Hollywood itself began as 700 acres (283 hectares) at the foot of the Santa Monica Mountains that real estate developer Harold Wilcox purchased in 1887. He originally named the area Prospect to appeal to conservative homebuyers from the East. The idea for calling it Hollywood came from his wife, who got the name from a woman she met on the train trip who mentioned that her summer home outside Chicago was called Hollywood.

Another early Hollywood legend, movie mogul Samuel Goldwyn, whose studio became part of Metro-Goldwyn-Mayer Inc., changed his name from Samuel Goldfish by appropriating half of the last name by appropriating half of the last name of his former business partner, Edgar Selwyn. One of Schochet’s favorite yarns is how Carl Laemmle, whose reputation for nepotism earned him the nickname "Uncle Carl," dreamed up the name Universal Studios in 1915. As Schochet relates the story, Laemmle was puffing on a cigar and gazing out of the office window of his then-unnamed studio when a young employee entered the room. Without turning around, Laemmle said, "You know what we shall call this place? Universal Studios. You know why? Because we shall make pictures for the whole universe." Rushing in to congratulate Laemmle on his decision, the employee looked past him and out the window and saw what the studio owner had been staring at - a truck parked outside with the words "Universal Pipe Cleaning" on the back.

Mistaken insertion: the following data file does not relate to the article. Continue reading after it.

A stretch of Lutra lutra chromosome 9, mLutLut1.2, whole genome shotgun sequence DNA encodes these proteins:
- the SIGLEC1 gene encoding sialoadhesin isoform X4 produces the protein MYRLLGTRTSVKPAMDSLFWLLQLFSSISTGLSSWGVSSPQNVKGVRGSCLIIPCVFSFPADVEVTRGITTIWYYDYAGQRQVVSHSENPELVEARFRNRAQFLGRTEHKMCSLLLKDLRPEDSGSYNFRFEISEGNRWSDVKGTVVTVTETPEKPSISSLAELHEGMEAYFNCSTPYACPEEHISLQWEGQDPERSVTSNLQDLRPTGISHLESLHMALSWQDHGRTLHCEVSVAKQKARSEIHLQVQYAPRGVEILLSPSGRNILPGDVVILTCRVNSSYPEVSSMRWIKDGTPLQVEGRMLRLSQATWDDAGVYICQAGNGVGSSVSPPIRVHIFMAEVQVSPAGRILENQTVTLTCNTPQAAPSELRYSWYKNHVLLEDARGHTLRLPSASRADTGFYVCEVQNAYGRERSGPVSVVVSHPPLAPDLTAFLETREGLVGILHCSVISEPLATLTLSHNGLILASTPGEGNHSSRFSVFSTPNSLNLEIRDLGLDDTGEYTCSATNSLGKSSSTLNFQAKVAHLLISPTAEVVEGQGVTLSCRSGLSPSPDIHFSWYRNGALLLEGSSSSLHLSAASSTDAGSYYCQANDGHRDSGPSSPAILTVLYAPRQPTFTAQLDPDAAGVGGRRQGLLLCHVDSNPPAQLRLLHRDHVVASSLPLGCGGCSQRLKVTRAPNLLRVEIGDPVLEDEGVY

The imaginative Laemmle also is credited with creating the first movie star, a young actress named Florence Lawrence, Schochet says. He engineered her celebrity in an era when most movie actors were unaccredited; the studios did not want to pay them big salaries and many film players were also stage performers who wanted to keep their names off movies for fear their reputations as "legit" actors would be tarnished.


But Laemmle decided his films would benefit by publicizing the actors. After releasing Lawrence’s name and her $250-a-week salary to the trade press, he arranged for her disappearance, publicly accused his studio rivals of kidnapping her, then orchestrated her reappearance in St.Louis, complete with a crowd to greet her. The ruse worked and Lawrence became the first movie actress to get her name on the marquis, Schochet says.

He offers the following story to set the record straight on one of the most fabled discoveries of Hollywood stars: Contrary to popular myth, Lana Turner was not discovered at Schwab’s Drug Store. Schochet says 15-year-old Judy Turner was skipping a class at Hollywood High School in 1937 when she was followed into the Top Hat malt shop across the street by Billy Wilkerson, publisher of entertainment trade paper The Hollywood Reporter. Captivated by her beauty, Wilkerson offered to make her famous, and with permission from Turner’s mother he introduced her to Zeppo Marx, who left the Marx Bros. Act to start his own talent agency. The rest, as they say, is history. Schochet says the Schwab’s story started with gossip columnist Sidney Skolsky who was sitting in the drug store when a girl with a camera came in and asked where Lana Turner had been sitting when she was discovered. Not wanting to disappoint her, Skolsky pointed to one of the stools at the soda fountain. A legend was born, facts to the contrary not withstanding.